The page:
3- "The Math Kernel Libraries are so well optimized that the effect of memory speed is minimized." - So ... MKL use is justified because Intel processors need optimized libraries for good performance. However, they dont want to use ACML for AMD processors. Instead they want to use MKL optimized for Intel on AMD processors. Whats more ... Intel codes optimize only for Intel processors and disable everything for every other processors. They have corrected it now but who knows!! read here http://techreport.com/discussions.x/8547">http://techreport.com/discussions.x/8547

    I am not saying anything bad about either processor but an independent site that claims to be fair and objective in bringing facts to the readers is anything but fair and just!!! what a load!
    Reply
  • DonPMitchell - Friday, December 7, 2007 - link

    I think a lot of us are intrigued by AMD's memory architecture, its ability to support NUMA, etc. A lot of benchmarch test how fast a small application runs with a high cash-hit rate, and that's not necessarily interesting to everyone.

    The MySQL test is the right direction, but I'd rather see numbers for a more sophisticated application that utilizes multiple cores -- Oracle or MS SQL Server, for example. These are products designed to run on big iron like Unisys multi-proc servers, so what happens when they are running on these more economical Harpertown or Barcelona.
    Reply
  • kalyanakrishna - Thursday, November 29, 2007 - link

    http://scalability.org/?p=453">http://scalability.org/?p=453 Reply
  • kalyanakrishna - Thursday, November 29, 2007 - link

    a much better review than the original one. But I still see some cleverly put sentences, wish it were otherwise. Reply
  • Viditor - Thursday, November 29, 2007 - link

    Nice review Johan!

    On the steppimgs note you made, it's not the B2 stepping that is supposed to perform better, it's the BA stepping...
    The BA stepping was the improved form for B1s, and the B3 stepping is the improved form of the B2. BA and B2 came out at the same time in Sept (though BA was the one launched, B1 was what was reviewed), B2 for Phenom and performance clockspeeds, BA for standard and low power chips.
    Do you happen to have a BA chip to test (those are the production chips)?
    Reply
  • BitByBit - Wednesday, November 28, 2007 - link

    Despite K10's rather extensive architectural improvements, it looks likes its core performance isn't too different to K8. In fact, the gains we've seen so far could easily be attributable to the improved memory controller and increased cache bandwidth. It seems that introducing load reordering, a dedicated stack, improved branch prediction, 32B instruction fetch, and improved prefetching has had little impact, certainly far less than expected. The question is, why? Reply
  • JohanAnandtech - Wednesday, November 28, 2007 - link

    Well, we are still seeing 5-10% better integer performance on applications that are runing in the L2, so it is more than just a K8 with a better IMC. But you are right, I expected more too.

    However, the MySQL benchmark deserves more attention. In this case the Barcelona core is considerably faster than the previous generation (+ 25%). This might be a case where 32 bit fetch and load reordering are helping big time. But unfortunately our Codeanalyst failed to give all the numbers we needed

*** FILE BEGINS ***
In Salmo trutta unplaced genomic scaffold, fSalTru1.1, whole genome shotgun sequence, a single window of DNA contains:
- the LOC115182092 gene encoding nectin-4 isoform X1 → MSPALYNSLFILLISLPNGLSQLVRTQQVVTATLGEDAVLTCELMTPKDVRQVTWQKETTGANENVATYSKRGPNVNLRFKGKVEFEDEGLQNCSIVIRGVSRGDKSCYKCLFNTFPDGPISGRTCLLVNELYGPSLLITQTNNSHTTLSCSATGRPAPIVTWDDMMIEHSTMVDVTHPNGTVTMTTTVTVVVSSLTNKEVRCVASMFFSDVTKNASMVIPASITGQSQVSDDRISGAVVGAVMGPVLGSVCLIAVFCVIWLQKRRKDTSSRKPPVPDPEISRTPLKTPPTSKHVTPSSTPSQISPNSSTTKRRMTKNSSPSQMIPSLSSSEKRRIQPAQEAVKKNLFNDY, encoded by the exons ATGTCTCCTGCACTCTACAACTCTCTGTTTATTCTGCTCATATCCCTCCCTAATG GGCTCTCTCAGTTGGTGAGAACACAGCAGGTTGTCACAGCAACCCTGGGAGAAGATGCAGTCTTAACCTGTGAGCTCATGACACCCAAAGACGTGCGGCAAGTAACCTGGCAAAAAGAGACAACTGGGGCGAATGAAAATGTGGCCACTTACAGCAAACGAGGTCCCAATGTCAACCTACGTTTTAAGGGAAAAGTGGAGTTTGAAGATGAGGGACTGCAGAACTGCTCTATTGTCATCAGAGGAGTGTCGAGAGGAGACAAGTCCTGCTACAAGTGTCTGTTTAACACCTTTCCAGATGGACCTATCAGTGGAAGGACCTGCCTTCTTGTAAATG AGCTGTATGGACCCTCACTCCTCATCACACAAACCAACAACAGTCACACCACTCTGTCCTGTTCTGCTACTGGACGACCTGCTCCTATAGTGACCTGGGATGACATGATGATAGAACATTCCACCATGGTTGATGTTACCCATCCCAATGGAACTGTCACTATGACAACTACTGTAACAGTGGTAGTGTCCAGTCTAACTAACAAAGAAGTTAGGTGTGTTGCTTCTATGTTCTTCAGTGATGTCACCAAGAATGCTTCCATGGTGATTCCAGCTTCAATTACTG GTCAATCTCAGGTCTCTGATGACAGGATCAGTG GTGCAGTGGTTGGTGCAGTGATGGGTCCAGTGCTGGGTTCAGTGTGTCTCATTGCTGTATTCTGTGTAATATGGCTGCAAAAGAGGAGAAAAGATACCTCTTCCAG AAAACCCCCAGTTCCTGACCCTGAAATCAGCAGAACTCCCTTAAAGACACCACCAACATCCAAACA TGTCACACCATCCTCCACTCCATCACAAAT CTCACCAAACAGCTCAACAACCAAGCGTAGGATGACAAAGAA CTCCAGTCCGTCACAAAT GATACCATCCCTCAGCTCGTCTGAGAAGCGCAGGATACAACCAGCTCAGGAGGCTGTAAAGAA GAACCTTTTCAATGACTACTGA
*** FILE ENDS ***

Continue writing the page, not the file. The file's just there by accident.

Reply
  • BaronMatrix - Wednesday, November 28, 2007 - link

    At any rate, it was the most in-depth review I've seen, especially with the code analysis. I too, thought it would be higher, but remember that Barcelona is NOT HT3 and doesn't have the advantage of "gangning\unganging." There was an interesting article recently that showed perf CAN be improved by unganging (maybe it was ganging, can't find it) the HT3 links.

    I really hate that OEMs decided to stand up to the big, bad AMD and DEMAND that Barcelona NOT have HT3 with ALL OF ITS BENEFITS.

    I mean people complain that Barcelona uses more power, but HT3 would cut that somewhat. At least in idle mode, and even in cases where IMC is used more than the CPU or vice versa.


    I also may as well use this to CONDEMN all of these "analysts" who insist on crapping on the underdog that keeps prices reasonable and technology advancing.

    INSERT SEVERAL EXPLETIVES. REPEATEDLY. FOR A FEW DAYS. A WEEK. FOR A YEAR.

    INSERT MORE EXPLETIVES.
    Reply
  • donaldrumsfeld - Wednesday, November 28, 2007 - link

    Conjecture regarding why AMD went quad core on the same die... and this has nothing to do with performance. I think one place where Intel is way ahead of AMD is package technology. Remember they were doing a type of Multichip module with the P6. Having 2 dice instead of a single die allows them to have an overall lower defect rate, higher yield, and higher GHz. This is vs. AMD's lower GHz but (it was hoped) greater data efficiency using an L3 die and lower latency of on-die communications amongst cores vs. Intel's solution of die to die communication.

    Can anyone confirm/deny this?

    thanks
    Reply
  • tshen83 - Tuesday, November 27, 2007 - link

    Seriously, can you buy the 2360SE? Newegg doesn't even stock the 1.7Ghz 2344HEs.

    The same situation exist on the Phenom line of CPUs. I don't see the value of reviewing Phenom 9700, 9900s when AMD cannot deliver them. I have trouble locating Phenom 9500s.
    Reply